by Mary Caperton Morton Friday, February 23, 2018
Since 2005, a steady trickle of reports detailing proteins and other soft tissues preserved in fossils of dinosaurs and other ancient animals has gradually worn down the disbelief that such tissues can last through geologic time. In a new study in Scientific Reports, scientists have now reported the oldest preserved red blood cells, white blood cells and platelets, found in the remains of an ancient marine reptile.
Carbonate concretions, formed when minerals precipitate from fluids that trickle into void spaces in existing rocks, are known to sometimes form around exceptionally well-preserved fossils. One such concretion found in southwest Germany, dating to about 183 million years ago, formed around a vertebra from a Stenopterygius, a type of ichthyosaur that lived in the Early Jurassic. Analysis of the fossil with transmission electron microscopy revealed organic structures similar to red blood cells. Further imaging and molecular investigations identified these structures as red and white blood cell-like structures as well as platelet-like structures, collagen and cholesterol. Collagen from a 195-million-year-old dinosaur and cholesterol from a 380-million-year-old crustacean have previously been reported, but these are the oldest preserved blood cells.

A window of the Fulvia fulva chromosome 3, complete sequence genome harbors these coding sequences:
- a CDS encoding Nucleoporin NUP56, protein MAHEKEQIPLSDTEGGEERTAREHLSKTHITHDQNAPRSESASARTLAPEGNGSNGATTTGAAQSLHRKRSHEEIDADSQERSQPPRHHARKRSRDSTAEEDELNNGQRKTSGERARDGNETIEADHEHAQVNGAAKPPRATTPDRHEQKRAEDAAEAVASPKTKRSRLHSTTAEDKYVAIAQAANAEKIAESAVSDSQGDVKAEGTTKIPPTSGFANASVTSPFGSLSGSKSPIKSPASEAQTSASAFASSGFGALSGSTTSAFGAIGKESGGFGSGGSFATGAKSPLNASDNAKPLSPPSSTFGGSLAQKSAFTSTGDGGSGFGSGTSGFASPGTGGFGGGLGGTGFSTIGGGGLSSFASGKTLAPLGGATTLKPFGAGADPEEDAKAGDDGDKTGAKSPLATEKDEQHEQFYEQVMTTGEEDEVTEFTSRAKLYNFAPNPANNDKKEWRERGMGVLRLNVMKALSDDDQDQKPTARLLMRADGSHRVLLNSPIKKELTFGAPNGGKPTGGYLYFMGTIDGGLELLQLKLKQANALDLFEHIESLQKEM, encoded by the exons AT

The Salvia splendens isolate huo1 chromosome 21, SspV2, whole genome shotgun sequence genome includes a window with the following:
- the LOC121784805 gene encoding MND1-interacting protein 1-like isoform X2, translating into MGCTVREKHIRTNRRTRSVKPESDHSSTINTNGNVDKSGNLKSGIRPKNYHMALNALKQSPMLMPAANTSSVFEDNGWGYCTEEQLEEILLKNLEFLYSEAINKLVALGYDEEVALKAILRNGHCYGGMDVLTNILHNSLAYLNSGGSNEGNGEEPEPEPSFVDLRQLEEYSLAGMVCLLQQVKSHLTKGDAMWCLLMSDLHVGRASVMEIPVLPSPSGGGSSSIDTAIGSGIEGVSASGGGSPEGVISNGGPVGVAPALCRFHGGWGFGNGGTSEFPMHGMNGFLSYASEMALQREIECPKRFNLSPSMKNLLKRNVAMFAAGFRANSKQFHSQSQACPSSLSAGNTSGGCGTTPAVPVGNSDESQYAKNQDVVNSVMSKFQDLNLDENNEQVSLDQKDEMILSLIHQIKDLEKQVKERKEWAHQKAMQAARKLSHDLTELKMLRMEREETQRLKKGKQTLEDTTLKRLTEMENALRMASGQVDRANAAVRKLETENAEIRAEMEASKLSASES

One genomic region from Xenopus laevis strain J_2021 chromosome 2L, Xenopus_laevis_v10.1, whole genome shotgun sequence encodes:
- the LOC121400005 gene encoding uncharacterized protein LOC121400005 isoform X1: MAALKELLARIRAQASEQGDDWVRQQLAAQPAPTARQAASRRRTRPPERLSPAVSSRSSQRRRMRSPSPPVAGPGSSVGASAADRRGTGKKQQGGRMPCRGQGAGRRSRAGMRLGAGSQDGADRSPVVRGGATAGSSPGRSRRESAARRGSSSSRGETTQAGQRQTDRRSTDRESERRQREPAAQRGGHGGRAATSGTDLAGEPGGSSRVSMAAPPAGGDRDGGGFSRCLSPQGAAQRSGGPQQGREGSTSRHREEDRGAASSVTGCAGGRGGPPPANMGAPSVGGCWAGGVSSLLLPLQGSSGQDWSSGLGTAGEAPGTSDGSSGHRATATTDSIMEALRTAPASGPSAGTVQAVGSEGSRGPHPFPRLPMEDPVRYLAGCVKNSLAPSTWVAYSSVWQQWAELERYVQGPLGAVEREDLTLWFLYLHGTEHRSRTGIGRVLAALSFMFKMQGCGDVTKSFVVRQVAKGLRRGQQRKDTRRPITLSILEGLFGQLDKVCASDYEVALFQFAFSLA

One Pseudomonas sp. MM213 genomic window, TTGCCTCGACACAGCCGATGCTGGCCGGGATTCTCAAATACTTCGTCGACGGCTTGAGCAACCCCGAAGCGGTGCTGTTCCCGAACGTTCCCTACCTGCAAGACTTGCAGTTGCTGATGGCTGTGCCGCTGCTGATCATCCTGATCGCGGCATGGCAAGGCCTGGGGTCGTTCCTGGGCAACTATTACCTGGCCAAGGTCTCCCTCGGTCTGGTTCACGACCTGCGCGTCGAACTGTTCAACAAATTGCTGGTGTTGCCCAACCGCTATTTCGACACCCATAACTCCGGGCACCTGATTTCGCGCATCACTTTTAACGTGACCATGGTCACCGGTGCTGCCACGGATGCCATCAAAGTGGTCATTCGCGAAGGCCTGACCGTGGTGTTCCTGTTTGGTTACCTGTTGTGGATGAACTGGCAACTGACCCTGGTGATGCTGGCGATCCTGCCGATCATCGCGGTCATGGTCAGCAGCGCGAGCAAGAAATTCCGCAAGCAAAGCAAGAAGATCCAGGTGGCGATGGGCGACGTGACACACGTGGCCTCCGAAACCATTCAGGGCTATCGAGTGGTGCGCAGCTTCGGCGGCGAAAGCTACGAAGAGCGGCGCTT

The team, led by Chloé Plet of Australia’s Curtain University, also reported that the preserved red blood cells were four to five times smaller than modern red blood cells. “We propose that the small size of the blood cell-like structures results from an evolutionary adaptation to the prolonged low-oxygen atmospheric levels prevailing during the 70 million years when ichthyosaurs thrived,” the researchers wrote.
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